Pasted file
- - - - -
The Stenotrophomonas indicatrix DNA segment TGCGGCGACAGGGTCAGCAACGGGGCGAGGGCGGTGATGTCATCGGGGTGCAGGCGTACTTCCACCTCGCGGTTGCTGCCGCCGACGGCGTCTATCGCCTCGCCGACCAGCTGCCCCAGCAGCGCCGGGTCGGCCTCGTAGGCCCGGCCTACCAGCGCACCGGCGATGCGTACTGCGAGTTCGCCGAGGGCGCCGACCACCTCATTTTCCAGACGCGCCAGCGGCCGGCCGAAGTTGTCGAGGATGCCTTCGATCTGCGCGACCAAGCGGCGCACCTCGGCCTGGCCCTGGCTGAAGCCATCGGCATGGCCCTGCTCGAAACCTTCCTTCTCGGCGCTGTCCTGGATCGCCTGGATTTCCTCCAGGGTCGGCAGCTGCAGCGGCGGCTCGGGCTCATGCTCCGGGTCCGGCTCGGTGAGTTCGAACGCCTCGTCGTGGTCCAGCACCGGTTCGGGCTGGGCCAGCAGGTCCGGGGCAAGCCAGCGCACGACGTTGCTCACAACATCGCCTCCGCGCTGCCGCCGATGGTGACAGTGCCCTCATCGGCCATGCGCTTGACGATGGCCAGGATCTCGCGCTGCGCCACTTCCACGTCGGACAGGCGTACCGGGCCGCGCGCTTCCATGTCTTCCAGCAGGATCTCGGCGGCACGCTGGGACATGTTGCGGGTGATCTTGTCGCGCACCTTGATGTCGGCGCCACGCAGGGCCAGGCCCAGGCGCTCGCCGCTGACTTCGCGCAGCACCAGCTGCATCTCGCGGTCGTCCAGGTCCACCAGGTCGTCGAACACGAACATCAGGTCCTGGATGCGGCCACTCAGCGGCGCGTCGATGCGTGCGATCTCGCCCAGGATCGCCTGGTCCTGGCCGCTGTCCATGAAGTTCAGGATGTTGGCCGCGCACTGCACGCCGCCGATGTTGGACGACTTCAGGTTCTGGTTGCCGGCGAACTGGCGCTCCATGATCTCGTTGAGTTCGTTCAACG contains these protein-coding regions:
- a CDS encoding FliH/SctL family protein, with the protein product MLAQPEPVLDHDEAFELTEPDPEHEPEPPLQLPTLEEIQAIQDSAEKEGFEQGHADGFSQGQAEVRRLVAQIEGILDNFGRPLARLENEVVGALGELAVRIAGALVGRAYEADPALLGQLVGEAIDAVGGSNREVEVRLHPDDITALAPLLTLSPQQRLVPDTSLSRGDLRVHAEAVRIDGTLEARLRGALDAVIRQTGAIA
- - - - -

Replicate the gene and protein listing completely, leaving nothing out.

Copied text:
The Stenotrophomonas indicatrix DNA segment TGCGGCGACAGGGTCAGCAACGGGGCGAGGGCGGTGATGTCATCGGGGTGCAGGCGTACTTCCACCTCGCGGTTGCTGCCGCCGACGGCGTCTATCGCCTCGCCGACCAGCTGCCCCAGCAGCGCCGGGTCGGCCTCGTAGGCCCGGCCTACCAGCGCACCGGCGATGCGTACTGCGAGTTCGCCGAGGGCGCCGACCACCTCATTTTCCAGACGCGCCAGCGGCCGGCCGAAGTTGTCGAGGATGCCTTCGATCTGCGCGACCAAGCGGCGCACCTCGGCCTGGCCCTGGCTGAAGCCATCGGCATGGCCCTGCTCGAAACCTTCCTTCTCGGCGCTGTCCTGGATCGCCTGGATTTCCTCCAGGGTCGGCAGCTGCAGCGGCGGCTCGGGCTCATGCTCCGGGTCCGGCTCGGTGAGTTCGAACGCCTCGTCGTGGTCCAGCACCGGTTCGGGCTGGGCCAGCAGGTCCGGGGCAAGCCAGCGCACGACGTTGCTCACAACATCGCCTCCGCGCTGCCGCCGATGGTGACAGTGCCCTCATCGGCCATGCGCTTGACGATGGCCAGGATCTCGCGCTGCGCCACTTCCACGTCGGACAGGCGTACCGGGCCGCGCGCTTCCATGTCTTCCAGCAGGATCTCGGCGGCACGCTGGGACATGTTGCGGGTGATCTTGTCGCGCACCTTGATGTCGGCGCCACGCAGGGCCAGGCCCAGGCGCTCGCCGCTGACTTCGCGCAGCACCAGCTGCATCTCGCGGTCGTCCAGGTCCACCAGGTCGTCGAACACGAACATCAGGTCCTGGATGCGGCCACTCAGCGGCGCGTCGATGCGTGCGATCTCGCCCAGGATCGCCTGGTCCTGGCCGCTGTCCATGAAGTTCAGGATGTTGGCCGCGCACTGCACGCCGCCGATGTTGGACGACTTCAGGTTCTGGTTGCCGGCGAACTGGCGCTCCATGATCTCGTTGAGTTCGTTCAACG contains these protein-coding regions:
- a CDS encoding FliH/SctL family protein, with the protein product MLAQPEPVLDHDEAFELTEPDPEHEPEPPLQLPTLEEIQAIQDSAEKEGFEQGHADGFSQGQAEVRRLVAQIEGILDNFGRPLARLENEVVGALGELAVRIAGALVGRAYEADPALLGQLVGEAIDAVGGSNREVEVRLHPDDITALAPLLTLSPQQRLVPDTSLSRGDLRVHAEAVRIDGTLEARLRGALDAVIRQTGAIA